Did you ever play Guitar Hero and thought ‘this needs more Doom’ well there is a game for you. The idea of mixing rhythm and action is an interesting one. However, not every idea is an automatic slam dunk so we here at the Robot Republic are ready to give our views on Metal: Hellsinger.
Metal: Hellsinger was developed by The Outsiders and released in 2021. However, the game was recently released on Game Pass for a whole new audience. The game touts itself as a first-person rhythm-based shooter with a demonic setting. So is it time to delve into hell and rock their socks off or will this concert be a massive disappointment?
The plot of Metal: Hellsinger follows a rebel demon known only as ‘the Unknown’ who is on the hunt to retrieve her voice from Satan. I’ll be honest, the plot is pretty bare-bones through most of the game. There’s nothing new or hefty enough for story fans to dig their teeth into. The plot serves its purpose to get the player where they need to be and add some context, but other than that it may as well not be there. However, the plot isn’t the most important aspect of this type of game and, as I said, it does what it needs to do.
One of the difficulties of any review is separating the personal experience from the overall game. You see, games are based on accessibility and this is where Metal: Hellsinger hits its main issue. The game works by combining the combat actions with the beat of the song playing. There’s a marker in the middle of the screen and the closer the button is pressed to the centre, the more powerful the attack. The songs are all strong metal beats so the actual drums are easy to hear but that isn’t the issue.
If you happen to be someone with a normal level of hand-eye coordination then you shouldn’t have any real problems. However, if you are like me then there’s going to be an issue. You see, I have an issue with hand-eye coordination, so I may hear the beat but the time between my hearing and pressing the button is minimal enough that it’s very difficult to get the right timing and maintain it. However, there are some good points here that help to mitigate this aspect.
The weapon selections available to the player and the way they are implemented into the beat system are on of the game's strengths. Each of the weapons works differently, for instance, the revolvers go off of a 12 beat while the shotgun’s high damage point is hit on an off beat. It’s interesting to test out and there’s a different gun for everyone. The use of a leaderboard system means there is a good level of replayability and a reason to practice if you can improve.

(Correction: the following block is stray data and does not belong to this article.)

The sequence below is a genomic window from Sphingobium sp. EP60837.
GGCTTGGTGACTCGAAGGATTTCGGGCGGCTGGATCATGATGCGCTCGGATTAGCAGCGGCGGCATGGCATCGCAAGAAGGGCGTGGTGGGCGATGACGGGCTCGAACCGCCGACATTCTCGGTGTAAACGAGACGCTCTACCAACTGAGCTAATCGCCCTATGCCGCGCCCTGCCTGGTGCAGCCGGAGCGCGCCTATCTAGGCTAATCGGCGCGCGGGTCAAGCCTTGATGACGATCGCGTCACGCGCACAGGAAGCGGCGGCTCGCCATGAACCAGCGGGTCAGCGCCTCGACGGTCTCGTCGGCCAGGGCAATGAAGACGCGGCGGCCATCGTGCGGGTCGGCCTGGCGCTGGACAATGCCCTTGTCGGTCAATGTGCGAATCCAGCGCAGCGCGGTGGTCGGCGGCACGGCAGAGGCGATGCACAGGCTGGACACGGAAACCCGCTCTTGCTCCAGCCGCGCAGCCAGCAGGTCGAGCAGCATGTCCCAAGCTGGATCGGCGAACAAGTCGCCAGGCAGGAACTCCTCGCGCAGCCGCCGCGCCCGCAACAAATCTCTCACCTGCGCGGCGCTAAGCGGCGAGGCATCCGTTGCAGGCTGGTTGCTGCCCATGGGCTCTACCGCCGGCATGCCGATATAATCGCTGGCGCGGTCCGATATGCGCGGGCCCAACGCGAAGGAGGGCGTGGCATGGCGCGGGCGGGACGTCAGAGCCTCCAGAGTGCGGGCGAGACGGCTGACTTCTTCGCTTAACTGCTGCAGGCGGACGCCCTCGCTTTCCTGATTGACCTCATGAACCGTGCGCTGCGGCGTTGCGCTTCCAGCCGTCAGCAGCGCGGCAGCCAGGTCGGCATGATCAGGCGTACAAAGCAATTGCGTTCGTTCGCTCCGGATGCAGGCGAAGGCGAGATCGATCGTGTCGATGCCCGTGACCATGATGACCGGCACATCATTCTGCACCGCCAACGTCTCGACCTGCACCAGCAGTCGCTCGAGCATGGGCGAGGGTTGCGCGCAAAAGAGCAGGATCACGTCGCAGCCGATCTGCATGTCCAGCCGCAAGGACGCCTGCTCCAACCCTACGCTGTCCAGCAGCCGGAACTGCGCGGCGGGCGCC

Visually Metal: Hellsinger is fine, everything fits in with the world but there’s nothing that stands out. The game developers stated that the game was like a living metal cover album but, sadly, if this was meant to be the case then the make was missed. It isn’t bad looking and some of the designs are fantastic, but it lacks some of the truly metal aspects that metal fans know and love. In truth, you probably won’t notice it much as you try to focus on the beat as they fly across the screen. However, the game isn’t about visuals, it is all about the music man.
As I said, the game's songs are all hard metal beats and they all give the raw guitar riffs and strong drums that we as fans want. There are several songs from relatively new artists that you possibly won’t recognise. The songs also change as the combo meter is built and it does help to make the player feel more epic, especially when the lyrics are introduced. Although, there is an argument that some of the songs begin to sound a bit similar at the lower combo levels and if you’re not good enough to reach higher levels at least.
Metal: Hellsinger is a game with an interesting mechanic and it keeps the player invested. The issue with keeping to the beat will differ between each person and the game does what it can to mitigate this. While it may hamper the experience for some, it certainly has enough to keep even the worst beat-keeper on their toes. So grab your shotgun guitar and get ready to rock a solo for all of hell to see.
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